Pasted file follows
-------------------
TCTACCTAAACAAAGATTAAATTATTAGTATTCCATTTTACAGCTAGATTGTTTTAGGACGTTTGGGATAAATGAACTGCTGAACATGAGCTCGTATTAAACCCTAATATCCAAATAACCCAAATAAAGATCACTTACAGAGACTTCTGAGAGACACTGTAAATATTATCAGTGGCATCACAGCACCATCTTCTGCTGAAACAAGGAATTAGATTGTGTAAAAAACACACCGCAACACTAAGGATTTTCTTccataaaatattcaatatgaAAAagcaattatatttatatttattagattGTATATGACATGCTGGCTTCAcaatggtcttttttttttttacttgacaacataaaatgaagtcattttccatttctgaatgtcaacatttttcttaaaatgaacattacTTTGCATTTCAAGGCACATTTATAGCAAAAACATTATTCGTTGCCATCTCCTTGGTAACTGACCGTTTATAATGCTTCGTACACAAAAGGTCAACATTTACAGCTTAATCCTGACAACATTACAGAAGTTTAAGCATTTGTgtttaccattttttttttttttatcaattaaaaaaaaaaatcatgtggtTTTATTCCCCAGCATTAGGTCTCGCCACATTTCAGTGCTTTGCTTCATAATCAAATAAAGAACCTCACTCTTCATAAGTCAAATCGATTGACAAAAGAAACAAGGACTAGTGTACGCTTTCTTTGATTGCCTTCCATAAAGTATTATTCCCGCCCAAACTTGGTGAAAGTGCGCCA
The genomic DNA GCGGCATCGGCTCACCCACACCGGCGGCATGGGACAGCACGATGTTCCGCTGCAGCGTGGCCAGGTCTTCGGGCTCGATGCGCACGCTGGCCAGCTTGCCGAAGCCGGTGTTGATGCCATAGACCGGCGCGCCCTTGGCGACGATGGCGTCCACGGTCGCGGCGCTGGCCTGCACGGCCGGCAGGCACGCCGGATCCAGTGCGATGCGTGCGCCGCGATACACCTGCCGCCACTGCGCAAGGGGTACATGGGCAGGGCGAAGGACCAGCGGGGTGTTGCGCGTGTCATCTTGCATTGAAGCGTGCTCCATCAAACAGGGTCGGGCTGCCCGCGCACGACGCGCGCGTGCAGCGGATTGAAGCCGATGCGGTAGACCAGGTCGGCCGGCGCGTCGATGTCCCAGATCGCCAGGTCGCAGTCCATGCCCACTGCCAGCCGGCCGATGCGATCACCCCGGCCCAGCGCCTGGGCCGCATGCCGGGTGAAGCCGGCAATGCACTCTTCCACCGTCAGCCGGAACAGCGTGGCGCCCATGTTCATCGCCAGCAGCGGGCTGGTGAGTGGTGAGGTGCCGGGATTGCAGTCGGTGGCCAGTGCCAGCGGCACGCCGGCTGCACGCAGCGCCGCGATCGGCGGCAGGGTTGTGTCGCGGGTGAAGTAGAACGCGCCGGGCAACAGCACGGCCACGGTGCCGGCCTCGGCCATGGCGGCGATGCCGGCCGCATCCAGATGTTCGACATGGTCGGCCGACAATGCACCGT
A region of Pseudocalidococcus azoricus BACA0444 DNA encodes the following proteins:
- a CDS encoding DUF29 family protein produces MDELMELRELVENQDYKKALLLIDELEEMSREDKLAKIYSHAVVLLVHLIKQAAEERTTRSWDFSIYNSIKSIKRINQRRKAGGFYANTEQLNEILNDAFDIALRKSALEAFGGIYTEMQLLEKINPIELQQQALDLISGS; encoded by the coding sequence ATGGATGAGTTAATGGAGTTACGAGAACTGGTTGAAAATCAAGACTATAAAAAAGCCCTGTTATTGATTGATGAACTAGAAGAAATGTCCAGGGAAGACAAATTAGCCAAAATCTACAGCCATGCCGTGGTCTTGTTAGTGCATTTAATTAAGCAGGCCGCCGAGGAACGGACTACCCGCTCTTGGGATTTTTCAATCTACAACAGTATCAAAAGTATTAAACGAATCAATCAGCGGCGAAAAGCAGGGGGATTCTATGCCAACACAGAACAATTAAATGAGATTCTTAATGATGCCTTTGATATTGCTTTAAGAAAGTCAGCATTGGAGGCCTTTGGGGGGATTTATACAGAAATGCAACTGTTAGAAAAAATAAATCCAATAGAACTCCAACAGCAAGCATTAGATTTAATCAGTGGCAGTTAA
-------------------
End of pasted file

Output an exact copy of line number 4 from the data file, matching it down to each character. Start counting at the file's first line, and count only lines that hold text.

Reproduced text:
- a CDS encoding DUF29 family protein produces MDELMELRELVENQDYKKALLLIDELEEMSREDKLAKIYSHAVVLLVHLIKQAAEERTTRSWDFSIYNSIKSIKRINQRRKAGGFYANTEQLNEILNDAFDIALRKSALEAFGGIYTEMQLLEKINPIELQQQALDLISGS; encoded by the coding sequence ATGGATGAGTTAATGGAGTTACGAGAACTGGTTGAAAATCAAGACTATAAAAAAGCCCTGTTATTGATTGATGAACTAGAAGAAATGTCCAGGGAAGACAAATTAGCCAAAATCTACAGCCATGCCGTGGTCTTGTTAGTGCATTTAATTAAGCAGGCCGCCGAGGAACGGACTACCCGCTCTTGGGATTTTTCAATCTACAACAGTATCAAAAGTATTAAACGAATCAATCAGCGGCGAAAAGCAGGGGGATTCTATGCCAACACAGAACAATTAAATGAGATTCTTAATGATGCCTTTGATATTGCTTTAAGAAAGTCAGCATTGGAGGCCTTTGGGGGGATTTATACAGAAATGCAACTGTTAGAAAAAATAAATCCAATAGAACTCCAACAGCAAGCATTAGATTTAATCAGTGGCAGTTAA